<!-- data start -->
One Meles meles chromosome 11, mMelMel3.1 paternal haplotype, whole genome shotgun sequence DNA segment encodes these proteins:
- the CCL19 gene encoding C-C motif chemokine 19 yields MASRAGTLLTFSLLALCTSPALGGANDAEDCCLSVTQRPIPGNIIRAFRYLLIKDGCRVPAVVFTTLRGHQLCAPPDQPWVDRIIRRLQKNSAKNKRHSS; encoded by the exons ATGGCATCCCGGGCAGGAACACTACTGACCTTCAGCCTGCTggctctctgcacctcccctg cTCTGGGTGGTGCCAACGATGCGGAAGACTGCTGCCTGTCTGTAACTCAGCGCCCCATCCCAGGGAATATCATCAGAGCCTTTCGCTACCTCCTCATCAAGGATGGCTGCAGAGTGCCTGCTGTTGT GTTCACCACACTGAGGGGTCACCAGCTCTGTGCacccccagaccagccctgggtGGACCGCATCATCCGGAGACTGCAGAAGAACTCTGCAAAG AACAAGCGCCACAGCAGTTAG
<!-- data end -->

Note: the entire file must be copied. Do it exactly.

One Meles meles chromosome 11, mMelMel3.1 paternal haplotype, whole genome shotgun sequence DNA segment encodes these proteins:
- the CCL19 gene encoding C-C motif chemokine 19 yields MASRAGTLLTFSLLALCTSPALGGANDAEDCCLSVTQRPIPGNIIRAFRYLLIKDGCRVPAVVFTTLRGHQLCAPPDQPWVDRIIRRLQKNSAKNKRHSS; encoded by the exons ATGGCATCCCGGGCAGGAACACTACTGACCTTCAGCCTGCTggctctctgcacctcccctg cTCTGGGTGGTGCCAACGATGCGGAAGACTGCTGCCTGTCTGTAACTCAGCGCCCCATCCCAGGGAATATCATCAGAGCCTTTCGCTACCTCCTCATCAAGGATGGCTGCAGAGTGCCTGCTGTTGT GTTCACCACACTGAGGGGTCACCAGCTCTGTGCacccccagaccagccctgggtGGACCGCATCATCCGGAGACTGCAGAAGAACTCTGCAAAG AACAAGCGCCACAGCAGTTAG